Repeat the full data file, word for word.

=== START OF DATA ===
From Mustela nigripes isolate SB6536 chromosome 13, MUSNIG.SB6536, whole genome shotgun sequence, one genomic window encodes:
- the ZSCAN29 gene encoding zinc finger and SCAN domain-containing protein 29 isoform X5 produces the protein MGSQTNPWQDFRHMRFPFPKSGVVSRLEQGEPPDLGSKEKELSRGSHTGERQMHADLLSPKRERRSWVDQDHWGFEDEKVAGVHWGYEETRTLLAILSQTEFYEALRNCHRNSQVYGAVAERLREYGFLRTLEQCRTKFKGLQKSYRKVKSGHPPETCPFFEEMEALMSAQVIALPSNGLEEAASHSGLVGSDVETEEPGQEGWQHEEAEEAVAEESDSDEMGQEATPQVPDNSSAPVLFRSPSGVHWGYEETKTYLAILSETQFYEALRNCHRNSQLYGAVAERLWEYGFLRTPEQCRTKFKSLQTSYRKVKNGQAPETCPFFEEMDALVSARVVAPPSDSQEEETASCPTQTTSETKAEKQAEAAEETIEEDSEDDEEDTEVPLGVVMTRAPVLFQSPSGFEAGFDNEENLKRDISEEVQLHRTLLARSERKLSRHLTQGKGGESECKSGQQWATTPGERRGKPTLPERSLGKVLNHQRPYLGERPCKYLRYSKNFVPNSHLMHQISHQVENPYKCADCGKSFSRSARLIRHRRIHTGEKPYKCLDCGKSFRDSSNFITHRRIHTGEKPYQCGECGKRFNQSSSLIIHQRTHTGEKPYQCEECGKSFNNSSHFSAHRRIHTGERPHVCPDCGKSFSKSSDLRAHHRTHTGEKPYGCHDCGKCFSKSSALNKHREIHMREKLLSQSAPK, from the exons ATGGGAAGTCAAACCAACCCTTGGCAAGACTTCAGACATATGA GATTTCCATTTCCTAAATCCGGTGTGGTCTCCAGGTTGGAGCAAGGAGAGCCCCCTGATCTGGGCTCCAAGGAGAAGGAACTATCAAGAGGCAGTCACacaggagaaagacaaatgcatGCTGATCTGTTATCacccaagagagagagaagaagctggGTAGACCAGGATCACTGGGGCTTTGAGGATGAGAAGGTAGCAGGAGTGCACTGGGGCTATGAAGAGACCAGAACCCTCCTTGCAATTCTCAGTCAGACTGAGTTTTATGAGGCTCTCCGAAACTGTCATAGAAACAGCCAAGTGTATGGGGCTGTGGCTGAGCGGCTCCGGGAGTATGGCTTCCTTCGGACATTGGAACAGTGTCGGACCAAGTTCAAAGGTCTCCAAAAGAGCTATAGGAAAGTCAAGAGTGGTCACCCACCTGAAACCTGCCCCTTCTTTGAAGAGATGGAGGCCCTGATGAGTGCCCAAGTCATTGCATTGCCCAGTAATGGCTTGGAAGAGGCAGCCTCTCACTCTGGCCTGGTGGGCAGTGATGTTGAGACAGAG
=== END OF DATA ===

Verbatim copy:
From Mustela nigripes isolate SB6536 chromosome 13, MUSNIG.SB6536, whole genome shotgun sequence, one genomic window encodes:
- the ZSCAN29 gene encoding zinc finger and SCAN domain-containing protein 29 isoform X5 produces the protein MGSQTNPWQDFRHMRFPFPKSGVVSRLEQGEPPDLGSKEKELSRGSHTGERQMHADLLSPKRERRSWVDQDHWGFEDEKVAGVHWGYEETRTLLAILSQTEFYEALRNCHRNSQVYGAVAERLREYGFLRTLEQCRTKFKGLQKSYRKVKSGHPPETCPFFEEMEALMSAQVIALPSNGLEEAASHSGLVGSDVETEEPGQEGWQHEEAEEAVAEESDSDEMGQEATPQVPDNSSAPVLFRSPSGVHWGYEETKTYLAILSETQFYEALRNCHRNSQLYGAVAERLWEYGFLRTPEQCRTKFKSLQTSYRKVKNGQAPETCPFFEEMDALVSARVVAPPSDSQEEETASCPTQTTSETKAEKQAEAAEETIEEDSEDDEEDTEVPLGVVMTRAPVLFQSPSGFEAGFDNEENLKRDISEEVQLHRTLLARSERKLSRHLTQGKGGESECKSGQQWATTPGERRGKPTLPERSLGKVLNHQRPYLGERPCKYLRYSKNFVPNSHLMHQISHQVENPYKCADCGKSFSRSARLIRHRRIHTGEKPYKCLDCGKSFRDSSNFITHRRIHTGEKPYQCGECGKRFNQSSSLIIHQRTHTGEKPYQCEECGKSFNNSSHFSAHRRIHTGERPHVCPDCGKSFSKSSDLRAHHRTHTGEKPYGCHDCGKCFSKSSALNKHREIHMREKLLSQSAPK, from the exons ATGGGAAGTCAAACCAACCCTTGGCAAGACTTCAGACATATGA GATTTCCATTTCCTAAATCCGGTGTGGTCTCCAGGTTGGAGCAAGGAGAGCCCCCTGATCTGGGCTCCAAGGAGAAGGAACTATCAAGAGGCAGTCACacaggagaaagacaaatgcatGCTGATCTGTTATCacccaagagagagagaagaagctggGTAGACCAGGATCACTGGGGCTTTGAGGATGAGAAGGTAGCAGGAGTGCACTGGGGCTATGAAGAGACCAGAACCCTCCTTGCAATTCTCAGTCAGACTGAGTTTTATGAGGCTCTCCGAAACTGTCATAGAAACAGCCAAGTGTATGGGGCTGTGGCTGAGCGGCTCCGGGAGTATGGCTTCCTTCGGACATTGGAACAGTGTCGGACCAAGTTCAAAGGTCTCCAAAAGAGCTATAGGAAAGTCAAGAGTGGTCACCCACCTGAAACCTGCCCCTTCTTTGAAGAGATGGAGGCCCTGATGAGTGCCCAAGTCATTGCATTGCCCAGTAATGGCTTGGAAGAGGCAGCCTCTCACTCTGGCCTGGTGGGCAGTGATGTTGAGACAGAG